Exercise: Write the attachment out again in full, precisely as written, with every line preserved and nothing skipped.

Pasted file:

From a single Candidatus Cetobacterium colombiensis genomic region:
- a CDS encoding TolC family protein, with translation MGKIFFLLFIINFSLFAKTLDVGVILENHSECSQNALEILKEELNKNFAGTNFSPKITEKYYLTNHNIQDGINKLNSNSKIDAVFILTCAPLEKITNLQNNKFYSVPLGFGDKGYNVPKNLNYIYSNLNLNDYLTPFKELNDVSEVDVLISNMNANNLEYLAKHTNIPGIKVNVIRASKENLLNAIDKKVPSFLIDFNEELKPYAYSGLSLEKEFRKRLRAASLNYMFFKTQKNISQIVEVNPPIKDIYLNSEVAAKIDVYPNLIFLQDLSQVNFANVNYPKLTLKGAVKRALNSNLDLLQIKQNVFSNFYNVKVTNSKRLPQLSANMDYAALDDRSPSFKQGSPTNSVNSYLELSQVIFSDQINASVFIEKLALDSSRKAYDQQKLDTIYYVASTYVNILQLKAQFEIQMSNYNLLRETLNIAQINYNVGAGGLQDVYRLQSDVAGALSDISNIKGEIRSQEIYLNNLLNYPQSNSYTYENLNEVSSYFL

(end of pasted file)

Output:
From a single Candidatus Cetobacterium colombiensis genomic region:
- a CDS encoding TolC family protein, with translation MGKIFFLLFIINFSLFAKTLDVGVILENHSECSQNALEILKEELNKNFAGTNFSPKITEKYYLTNHNIQDGINKLNSNSKIDAVFILTCAPLEKITNLQNNKFYSVPLGFGDKGYNVPKNLNYIYSNLNLNDYLTPFKELNDVSEVDVLISNMNANNLEYLAKHTNIPGIKVNVIRASKENLLNAIDKKVPSFLIDFNEELKPYAYSGLSLEKEFRKRLRAASLNYMFFKTQKNISQIVEVNPPIKDIYLNSEVAAKIDVYPNLIFLQDLSQVNFANVNYPKLTLKGAVKRALNSNLDLLQIKQNVFSNFYNVKVTNSKRLPQLSANMDYAALDDRSPSFKQGSPTNSVNSYLELSQVIFSDQINASVFIEKLALDSSRKAYDQQKLDTIYYVASTYVNILQLKAQFEIQMSNYNLLRETLNIAQINYNVGAGGLQDVYRLQSDVAGALSDISNIKGEIRSQEIYLNNLLNYPQSNSYTYENLNEVSSYFL